BAYSHORE BEAUTIFUL — Bunny Landis met her future husband after someone spit on him.
It was 1989. Tampa attorney Jim Landis was sitting at the bar at Bella's watching a baseball game when another lawyer, apparently inebriated, confronted and befouled him. Landis ignored the man, who then slinked away.
Bunny Landis, who at that time was named Bunny Casper and was recently divorced from Joe Casper, whose company owns many McDonald's restaurants around Tampa, was seated nearby. She saw what happened and rushed over to check on Landis.
Landis watched the end of his baseball game — in which Nolan Ryan struck out his 5,000th batter — and then walked out. Bunny Casper was there saying goodbye to friends.
"A year and a half later we were married," Jim Landis said. "She was a beautiful woman who got more beautiful as she got older."
In their 20 years of marriage, Mrs. Landis would almost never introduce her husband as merely Jim. "This is Jim, the best husband in the world," she'd say.
She passed away Aug. 11 from pancreatic cancer. She was 66.
She was born in New Haven, Conn., but came to Tampa with her family when she was 3 or 4 years old. Her name was really Roberta, but from the time she was a baby everyone called her Bunny.
"Her mother gave her that name," Jim Landis said. "She said she was as soft as a bunny."
Her young years weren't easy. Her father died when she was 9, and her mother raised her family mostly on Social Security.
She never had a career, but always had an active life. She raised two children from her first marriage, then devoted herself to charity work and civic organizations.
She led an active social life, and started every morning for years at Ashley Espresso, where she and other regulars would discuss anything from art and politics to reality television.
"Bunny brought happiness, beauty and style to those morning gatherings," said Donna Bevis, the owner of Ashley Espresso who was also a longtime friend.
Mrs. Landis was diagnosed with cancer two years ago, after the disease had spread throughout her liver. She started chemotherapy to prolong her life.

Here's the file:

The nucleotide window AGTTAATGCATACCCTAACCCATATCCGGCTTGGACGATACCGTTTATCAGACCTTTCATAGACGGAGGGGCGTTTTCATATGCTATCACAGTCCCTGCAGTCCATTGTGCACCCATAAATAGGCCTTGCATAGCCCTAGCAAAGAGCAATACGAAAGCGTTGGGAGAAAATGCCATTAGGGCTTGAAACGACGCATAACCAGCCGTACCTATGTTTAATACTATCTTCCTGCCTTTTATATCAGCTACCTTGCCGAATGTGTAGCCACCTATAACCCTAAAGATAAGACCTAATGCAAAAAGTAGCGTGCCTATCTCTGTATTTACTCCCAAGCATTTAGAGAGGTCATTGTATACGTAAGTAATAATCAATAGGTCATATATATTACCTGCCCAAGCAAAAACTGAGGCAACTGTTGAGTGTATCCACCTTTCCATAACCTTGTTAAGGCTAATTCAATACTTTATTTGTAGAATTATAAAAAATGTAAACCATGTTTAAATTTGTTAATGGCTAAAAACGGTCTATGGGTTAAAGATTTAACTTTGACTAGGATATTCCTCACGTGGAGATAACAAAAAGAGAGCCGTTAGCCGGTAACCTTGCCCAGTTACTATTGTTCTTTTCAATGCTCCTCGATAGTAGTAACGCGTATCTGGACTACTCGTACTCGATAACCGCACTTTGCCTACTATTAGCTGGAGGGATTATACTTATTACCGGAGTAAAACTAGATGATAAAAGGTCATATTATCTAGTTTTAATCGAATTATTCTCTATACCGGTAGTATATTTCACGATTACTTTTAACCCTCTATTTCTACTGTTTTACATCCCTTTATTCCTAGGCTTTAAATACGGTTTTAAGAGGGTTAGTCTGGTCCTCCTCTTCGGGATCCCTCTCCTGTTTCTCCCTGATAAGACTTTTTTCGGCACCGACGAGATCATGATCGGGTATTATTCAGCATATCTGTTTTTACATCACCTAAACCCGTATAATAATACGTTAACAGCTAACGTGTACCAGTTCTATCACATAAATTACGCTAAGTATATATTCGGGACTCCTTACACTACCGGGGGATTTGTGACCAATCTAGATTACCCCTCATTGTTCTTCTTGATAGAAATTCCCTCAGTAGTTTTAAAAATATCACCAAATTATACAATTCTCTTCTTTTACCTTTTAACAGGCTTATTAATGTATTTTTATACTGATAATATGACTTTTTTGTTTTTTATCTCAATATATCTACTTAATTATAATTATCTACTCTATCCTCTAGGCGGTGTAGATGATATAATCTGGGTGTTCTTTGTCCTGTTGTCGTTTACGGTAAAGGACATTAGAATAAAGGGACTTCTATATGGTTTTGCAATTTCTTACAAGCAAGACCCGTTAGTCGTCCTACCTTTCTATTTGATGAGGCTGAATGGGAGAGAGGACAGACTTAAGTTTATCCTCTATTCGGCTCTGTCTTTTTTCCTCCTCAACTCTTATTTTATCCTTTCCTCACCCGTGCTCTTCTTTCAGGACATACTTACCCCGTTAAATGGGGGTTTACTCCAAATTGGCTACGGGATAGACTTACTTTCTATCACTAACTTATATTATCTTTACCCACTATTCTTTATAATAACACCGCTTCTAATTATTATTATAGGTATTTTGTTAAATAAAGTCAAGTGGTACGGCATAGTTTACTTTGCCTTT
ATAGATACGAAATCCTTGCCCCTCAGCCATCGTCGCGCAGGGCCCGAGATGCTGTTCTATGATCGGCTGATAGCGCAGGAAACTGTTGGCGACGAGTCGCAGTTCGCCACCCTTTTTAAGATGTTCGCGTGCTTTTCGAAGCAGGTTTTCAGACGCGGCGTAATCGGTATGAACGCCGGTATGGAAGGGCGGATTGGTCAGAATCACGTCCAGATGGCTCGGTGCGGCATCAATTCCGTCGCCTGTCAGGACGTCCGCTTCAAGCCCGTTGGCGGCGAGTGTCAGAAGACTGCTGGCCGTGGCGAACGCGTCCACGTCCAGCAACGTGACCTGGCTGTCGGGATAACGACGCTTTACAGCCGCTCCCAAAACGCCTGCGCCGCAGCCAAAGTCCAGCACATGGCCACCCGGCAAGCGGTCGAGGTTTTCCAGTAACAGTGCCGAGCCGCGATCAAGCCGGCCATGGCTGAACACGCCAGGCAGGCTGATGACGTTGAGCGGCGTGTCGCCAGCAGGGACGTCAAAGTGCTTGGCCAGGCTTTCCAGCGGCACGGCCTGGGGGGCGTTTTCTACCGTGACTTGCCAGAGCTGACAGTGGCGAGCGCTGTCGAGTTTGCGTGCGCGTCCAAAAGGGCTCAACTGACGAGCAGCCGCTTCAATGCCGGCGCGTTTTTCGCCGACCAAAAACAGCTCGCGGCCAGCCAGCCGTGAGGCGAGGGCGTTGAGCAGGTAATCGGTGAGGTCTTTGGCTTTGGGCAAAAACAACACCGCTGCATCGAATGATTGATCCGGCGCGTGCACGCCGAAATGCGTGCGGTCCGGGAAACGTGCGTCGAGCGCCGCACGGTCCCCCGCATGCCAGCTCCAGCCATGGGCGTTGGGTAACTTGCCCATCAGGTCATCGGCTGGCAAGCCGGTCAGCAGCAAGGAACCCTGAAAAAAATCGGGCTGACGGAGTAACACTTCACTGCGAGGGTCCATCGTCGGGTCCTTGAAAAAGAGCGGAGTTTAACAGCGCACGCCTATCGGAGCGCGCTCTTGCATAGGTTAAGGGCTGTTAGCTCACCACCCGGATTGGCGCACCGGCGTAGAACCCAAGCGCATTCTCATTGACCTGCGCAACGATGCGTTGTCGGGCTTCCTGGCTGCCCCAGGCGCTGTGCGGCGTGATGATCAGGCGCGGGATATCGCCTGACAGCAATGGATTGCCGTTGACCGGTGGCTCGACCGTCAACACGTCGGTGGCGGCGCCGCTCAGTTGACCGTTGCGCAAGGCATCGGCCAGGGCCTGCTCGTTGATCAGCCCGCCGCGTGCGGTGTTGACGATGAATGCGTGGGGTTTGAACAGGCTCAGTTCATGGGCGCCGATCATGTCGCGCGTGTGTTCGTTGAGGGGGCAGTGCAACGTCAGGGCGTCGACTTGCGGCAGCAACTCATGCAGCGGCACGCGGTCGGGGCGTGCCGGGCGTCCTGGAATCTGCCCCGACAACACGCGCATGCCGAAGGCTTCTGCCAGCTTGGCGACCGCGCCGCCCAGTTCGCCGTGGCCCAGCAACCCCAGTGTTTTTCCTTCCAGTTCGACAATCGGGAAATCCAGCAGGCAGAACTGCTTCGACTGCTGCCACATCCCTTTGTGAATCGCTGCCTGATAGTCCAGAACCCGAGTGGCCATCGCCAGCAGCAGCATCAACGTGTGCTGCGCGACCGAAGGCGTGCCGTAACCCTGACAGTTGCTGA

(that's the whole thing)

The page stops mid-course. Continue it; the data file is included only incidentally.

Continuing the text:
One of the first things she did after learning of the cancer, her husband said, was comb through her jewelry box. She pulled out maybe 25 of her favorite pieces.
When she broke the news of the cancer to her friends, she'd hand each of them a piece of jewelry and say, "When I beat this you can return it."
Many of those friends wore the jewelry to her funeral.
Mrs. Landis was never reticent about talking about her cancer, and in fact became something of a cancer activist after her diagnosis. She gathered a group of friends called Bunny's Carats, who raised more than $50,000 for the H. Lee Moffitt Cancer Center & Research Institute in the two Miles for Moffitt fundraisers between her diagnosis and her death.
In July, through her work with Stand Up for Cancer, she was invited to take part in some of the events surrounding the Major League Baseball All-Star Game. She and her husband traveled to Arizona, and the day after the game, as part of fantasy camp, she got to hit a baseball in the same stadium, standing in the same batter's box where some of the game's greats had stood the previous evening.
The next day she suffered a stroke. Doctors said there was nothing more they could do.
Marty Clear writes life stories about Tampa residents who have recently passed away. He can be reached at email@example.com.